At a loss for words.
There are plenty of words swimming around in my head. Important words…community, trust, cooperation, solidarity, respect, pride, love…and yet, I simply cannot find the words to tell this particular story.
So what follows is a simplified (and some may say romanticized) version of the story I want to tell.
It’s about the amazing community of Muzya.
Once upon a time…
Not so long ago, there was hunger in the Southern Province.
Another year, another drought.
There was no maize. When there’s no maize, there’s no food.
But when there’s no food, there’s always chiholehole – food aid.
Food aid is important. Food aid is necessary. Well…food aid is necessary sometimes.
Other times it destroys people. It destroys their ability, nay, their desire, to feed themselves.
Chronic drought begets chronic food aid...chronic food aid begets dependency, and dependency leaves people…wanting.
Farmers and observers.
In rural Zambia, you will find farmers, and you will find observers.
Farmers farm. Observers watch…and wait…and follow…slooooooowly.
In Muzya, you will only find farmers.
But the farmers in Muzya have not been spared from drought. They have suffered deeply.
They have not let it – or the food aid that followed it – destroy them.
In Muzya, you find that rare blend…that elusive, intangible, yet unmistakable quality of a community that every development project dreams of working with…
Muzya has social capital.
What is social capital?
Dictionary definitions don’t seem to suffice with this one. Again, I can’t seem to find the words. But there are a lot of words. These are some of my favorites:
In Muzya, you find…
An authentic sense of cooperation.
A genuine desire to learn.
A genuine desire to make things better.
Friends and families and acquaintances working side by side…
For themselves and for each other.
And from all this, given the right conditions, you find…
Why does this matter?
Many development projects are designed around the assumption that people can be banded together to cooperate towards ends that are seemingly beneficial to all.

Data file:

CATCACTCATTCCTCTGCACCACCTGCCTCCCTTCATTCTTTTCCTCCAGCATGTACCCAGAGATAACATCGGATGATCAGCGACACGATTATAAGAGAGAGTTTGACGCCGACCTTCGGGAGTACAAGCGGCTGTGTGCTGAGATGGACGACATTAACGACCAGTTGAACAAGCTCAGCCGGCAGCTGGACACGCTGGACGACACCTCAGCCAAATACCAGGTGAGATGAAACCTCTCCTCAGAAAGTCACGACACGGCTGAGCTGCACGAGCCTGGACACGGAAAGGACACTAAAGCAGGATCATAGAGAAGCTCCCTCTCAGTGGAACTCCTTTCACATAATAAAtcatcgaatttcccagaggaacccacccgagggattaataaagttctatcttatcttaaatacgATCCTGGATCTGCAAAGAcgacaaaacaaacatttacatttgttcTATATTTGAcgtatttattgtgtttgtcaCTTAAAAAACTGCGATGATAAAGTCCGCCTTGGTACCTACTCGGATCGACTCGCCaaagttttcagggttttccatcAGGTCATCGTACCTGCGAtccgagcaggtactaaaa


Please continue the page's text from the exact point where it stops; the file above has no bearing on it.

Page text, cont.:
They assume social capital can be institutionalized.
Taught. Learned. Forced. Imposed.
I’m not sure how much confidence I have in this assumption, for among all the communities we’re working in, Muzya is the only one I can safely say is succeeding.
And my hunch is that they’re succeeding because they came after us instead of us coming after them.
You see, Muzya was never meant to be part of this project.
They were never identified from our “assessments” as being a “strong” community group.
They came of out of nowhere, not only demanding our attention but proving themselves worthy of participation.
They grew sorghum and they even out grew our selected communities!
They demanded more sorghum seed. They said they were willing to buy it.
They demanded a contract with the sorghum buyer. They said they were able to meet the targets.
And in a year heavy rainfall, when all seems to be lost, where farmers all over the province are reporting significant crop failure, where even commercial farmers aren’t harvesting sorghum…
Muzya’s harvest will be plentiful.
How do you make or find more Muzya’s?
This is the hard part.
So many rural communities are suffering from not only drought, but also deep mistrust and jealousy and apathy.
Is it possible to just get everyone to play together?
Or maybe we’re just not thinking about it in the best way. Maybe there is another way to meet the same end. Maybe we need to change the way things are done…or maybe we need to change the way we think about the way things are done.
This development business keeps throwing me curve balls. I’m fighting hard to stay in the game, but while I swing and miss, the practice will hopefully serve me well one day.
In the meantime, I will learn as much as I can from the people of Muzya. For they have the hard part figured out. Given the right opportunities, I’m sure they’ll hit them out of the park.